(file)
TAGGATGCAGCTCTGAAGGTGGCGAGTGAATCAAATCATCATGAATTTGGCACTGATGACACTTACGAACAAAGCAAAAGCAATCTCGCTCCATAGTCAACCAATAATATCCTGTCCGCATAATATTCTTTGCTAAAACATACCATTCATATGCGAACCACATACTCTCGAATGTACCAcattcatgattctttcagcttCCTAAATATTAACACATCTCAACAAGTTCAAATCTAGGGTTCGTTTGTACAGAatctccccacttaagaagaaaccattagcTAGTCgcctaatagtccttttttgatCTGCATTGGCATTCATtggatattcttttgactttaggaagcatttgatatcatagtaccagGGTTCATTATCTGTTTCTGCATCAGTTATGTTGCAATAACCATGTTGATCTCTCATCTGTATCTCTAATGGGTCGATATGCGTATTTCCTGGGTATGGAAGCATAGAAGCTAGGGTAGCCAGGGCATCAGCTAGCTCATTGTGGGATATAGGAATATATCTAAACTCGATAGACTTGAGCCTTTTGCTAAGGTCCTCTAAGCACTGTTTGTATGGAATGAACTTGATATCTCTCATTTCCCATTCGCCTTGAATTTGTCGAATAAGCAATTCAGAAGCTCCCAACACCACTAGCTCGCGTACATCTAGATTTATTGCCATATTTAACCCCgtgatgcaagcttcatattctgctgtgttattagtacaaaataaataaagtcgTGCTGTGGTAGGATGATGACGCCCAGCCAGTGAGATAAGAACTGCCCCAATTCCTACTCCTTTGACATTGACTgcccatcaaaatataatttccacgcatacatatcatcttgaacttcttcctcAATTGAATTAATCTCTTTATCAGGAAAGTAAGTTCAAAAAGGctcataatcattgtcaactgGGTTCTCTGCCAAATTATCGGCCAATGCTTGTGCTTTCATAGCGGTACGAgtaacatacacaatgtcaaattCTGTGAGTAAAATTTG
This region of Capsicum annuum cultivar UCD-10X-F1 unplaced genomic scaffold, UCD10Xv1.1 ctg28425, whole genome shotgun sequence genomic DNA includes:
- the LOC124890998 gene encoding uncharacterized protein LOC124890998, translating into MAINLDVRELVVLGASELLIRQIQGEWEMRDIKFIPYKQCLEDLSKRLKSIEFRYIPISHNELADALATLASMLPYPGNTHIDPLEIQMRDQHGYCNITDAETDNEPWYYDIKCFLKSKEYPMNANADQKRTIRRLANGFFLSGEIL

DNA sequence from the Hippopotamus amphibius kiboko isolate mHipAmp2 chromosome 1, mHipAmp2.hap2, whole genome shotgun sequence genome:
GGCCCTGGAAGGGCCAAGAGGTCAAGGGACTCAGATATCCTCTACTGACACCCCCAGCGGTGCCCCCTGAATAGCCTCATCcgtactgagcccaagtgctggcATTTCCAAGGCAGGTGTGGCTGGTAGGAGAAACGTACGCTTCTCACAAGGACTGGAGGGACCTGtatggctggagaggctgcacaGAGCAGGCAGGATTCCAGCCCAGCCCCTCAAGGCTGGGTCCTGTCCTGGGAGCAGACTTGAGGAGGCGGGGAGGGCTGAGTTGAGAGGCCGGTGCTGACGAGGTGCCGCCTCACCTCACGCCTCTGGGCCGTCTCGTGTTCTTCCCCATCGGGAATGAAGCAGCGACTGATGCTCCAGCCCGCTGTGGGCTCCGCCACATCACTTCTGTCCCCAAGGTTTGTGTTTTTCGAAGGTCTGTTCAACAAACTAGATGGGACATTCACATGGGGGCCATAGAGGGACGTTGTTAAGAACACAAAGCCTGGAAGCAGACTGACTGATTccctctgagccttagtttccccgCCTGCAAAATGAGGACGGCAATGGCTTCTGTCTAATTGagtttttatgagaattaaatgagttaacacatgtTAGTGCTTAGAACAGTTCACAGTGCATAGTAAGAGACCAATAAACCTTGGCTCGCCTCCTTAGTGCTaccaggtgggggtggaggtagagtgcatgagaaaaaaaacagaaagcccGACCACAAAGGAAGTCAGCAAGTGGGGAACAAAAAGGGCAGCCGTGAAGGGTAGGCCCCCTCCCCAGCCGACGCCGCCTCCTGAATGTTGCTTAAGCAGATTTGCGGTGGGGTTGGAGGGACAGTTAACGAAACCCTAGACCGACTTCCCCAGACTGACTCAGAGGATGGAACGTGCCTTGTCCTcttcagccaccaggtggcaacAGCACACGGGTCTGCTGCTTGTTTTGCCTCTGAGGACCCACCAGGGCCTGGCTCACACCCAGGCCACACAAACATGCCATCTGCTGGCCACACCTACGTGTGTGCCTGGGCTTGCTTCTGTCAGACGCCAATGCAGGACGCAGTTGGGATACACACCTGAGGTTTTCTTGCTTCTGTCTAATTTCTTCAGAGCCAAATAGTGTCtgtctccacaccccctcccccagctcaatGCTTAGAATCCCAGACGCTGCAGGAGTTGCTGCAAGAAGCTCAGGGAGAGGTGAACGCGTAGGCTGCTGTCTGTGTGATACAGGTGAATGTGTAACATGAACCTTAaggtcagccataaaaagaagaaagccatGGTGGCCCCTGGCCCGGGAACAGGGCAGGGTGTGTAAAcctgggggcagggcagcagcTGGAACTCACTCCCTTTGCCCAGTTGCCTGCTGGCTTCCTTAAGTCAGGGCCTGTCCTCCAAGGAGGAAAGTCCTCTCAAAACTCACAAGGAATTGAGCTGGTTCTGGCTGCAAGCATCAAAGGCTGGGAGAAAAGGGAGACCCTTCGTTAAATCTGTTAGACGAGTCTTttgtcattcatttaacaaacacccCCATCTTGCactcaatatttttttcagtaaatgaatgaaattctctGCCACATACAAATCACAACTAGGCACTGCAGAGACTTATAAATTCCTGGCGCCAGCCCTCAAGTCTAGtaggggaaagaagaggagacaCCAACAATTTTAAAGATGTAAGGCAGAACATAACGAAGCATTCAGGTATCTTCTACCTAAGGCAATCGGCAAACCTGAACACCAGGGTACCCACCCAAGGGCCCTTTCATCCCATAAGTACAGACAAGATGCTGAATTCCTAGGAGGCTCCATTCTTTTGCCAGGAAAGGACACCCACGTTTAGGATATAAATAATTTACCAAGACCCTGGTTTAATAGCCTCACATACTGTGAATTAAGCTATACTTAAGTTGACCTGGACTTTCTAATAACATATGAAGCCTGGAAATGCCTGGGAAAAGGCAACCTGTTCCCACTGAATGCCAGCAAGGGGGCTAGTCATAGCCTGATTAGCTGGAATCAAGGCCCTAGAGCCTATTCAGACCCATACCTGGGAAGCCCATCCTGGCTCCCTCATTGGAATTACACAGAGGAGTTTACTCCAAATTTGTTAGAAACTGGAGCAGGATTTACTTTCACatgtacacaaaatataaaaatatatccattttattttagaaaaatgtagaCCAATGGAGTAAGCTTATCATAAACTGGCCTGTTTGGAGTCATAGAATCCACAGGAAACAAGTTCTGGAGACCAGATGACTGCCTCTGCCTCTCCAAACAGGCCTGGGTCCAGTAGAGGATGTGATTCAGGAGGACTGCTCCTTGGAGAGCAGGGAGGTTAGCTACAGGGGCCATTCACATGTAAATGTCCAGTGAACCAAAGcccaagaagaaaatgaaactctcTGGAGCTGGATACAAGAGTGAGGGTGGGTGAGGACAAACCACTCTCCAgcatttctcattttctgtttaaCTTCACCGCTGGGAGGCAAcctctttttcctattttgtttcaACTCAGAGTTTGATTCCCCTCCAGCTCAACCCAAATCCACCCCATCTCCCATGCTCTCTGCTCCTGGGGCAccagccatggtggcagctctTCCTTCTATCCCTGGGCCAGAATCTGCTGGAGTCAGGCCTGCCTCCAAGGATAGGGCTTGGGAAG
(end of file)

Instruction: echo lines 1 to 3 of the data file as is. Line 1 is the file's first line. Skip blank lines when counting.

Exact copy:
TAGGATGCAGCTCTGAAGGTGGCGAGTGAATCAAATCATCATGAATTTGGCACTGATGACACTTACGAACAAAGCAAAAGCAATCTCGCTCCATAGTCAACCAATAATATCCTGTCCGCATAATATTCTTTGCTAAAACATACCATTCATATGCGAACCACATACTCTCGAATGTACCAcattcatgattctttcagcttCCTAAATATTAACACATCTCAACAAGTTCAAATCTAGGGTTCGTTTGTACAGAatctccccacttaagaagaaaccattagcTAGTCgcctaatagtccttttttgatCTGCATTGGCATTCATtggatattcttttgactttaggaagcatttgatatcatagtaccagGGTTCATTATCTGTTTCTGCATCAGTTATGTTGCAATAACCATGTTGATCTCTCATCTGTATCTCTAATGGGTCGATATGCGTATTTCCTGGGTATGGAAGCATAGAAGCTAGGGTAGCCAGGGCATCAGCTAGCTCATTGTGGGATATAGGAATATATCTAAACTCGATAGACTTGAGCCTTTTGCTAAGGTCCTCTAAGCACTGTTTGTATGGAATGAACTTGATATCTCTCATTTCCCATTCGCCTTGAATTTGTCGAATAAGCAATTCAGAAGCTCCCAACACCACTAGCTCGCGTACATCTAGATTTATTGCCATATTTAACCCCgtgatgcaagcttcatattctgctgtgttattagtacaaaataaataaagtcgTGCTGTGGTAGGATGATGACGCCCAGCCAGTGAGATAAGAACTGCCCCAATTCCTACTCCTTTGACATTGACTgcccatcaaaatataatttccacgcatacatatcatcttgaacttcttcctcAATTGAATTAATCTCTTTATCAGGAAAGTAAGTTCAAAAAGGctcataatcattgtcaactgGGTTCTCTGCCAAATTATCGGCCAATGCTTGTGCTTTCATAGCGGTACGAgtaacatacacaatgtcaaattCTGTGAGTAAAATTTG
This region of Capsicum annuum cultivar UCD-10X-F1 unplaced genomic scaffold, UCD10Xv1.1 ctg28425, whole genome shotgun sequence genomic DNA includes:
- the LOC124890998 gene encoding uncharacterized protein LOC124890998, translating into MAINLDVRELVVLGASELLIRQIQGEWEMRDIKFIPYKQCLEDLSKRLKSIEFRYIPISHNELADALATLASMLPYPGNTHIDPLEIQMRDQHGYCNITDAETDNEPWYYDIKCFLKSKEYPMNANADQKRTIRRLANGFFLSGEIL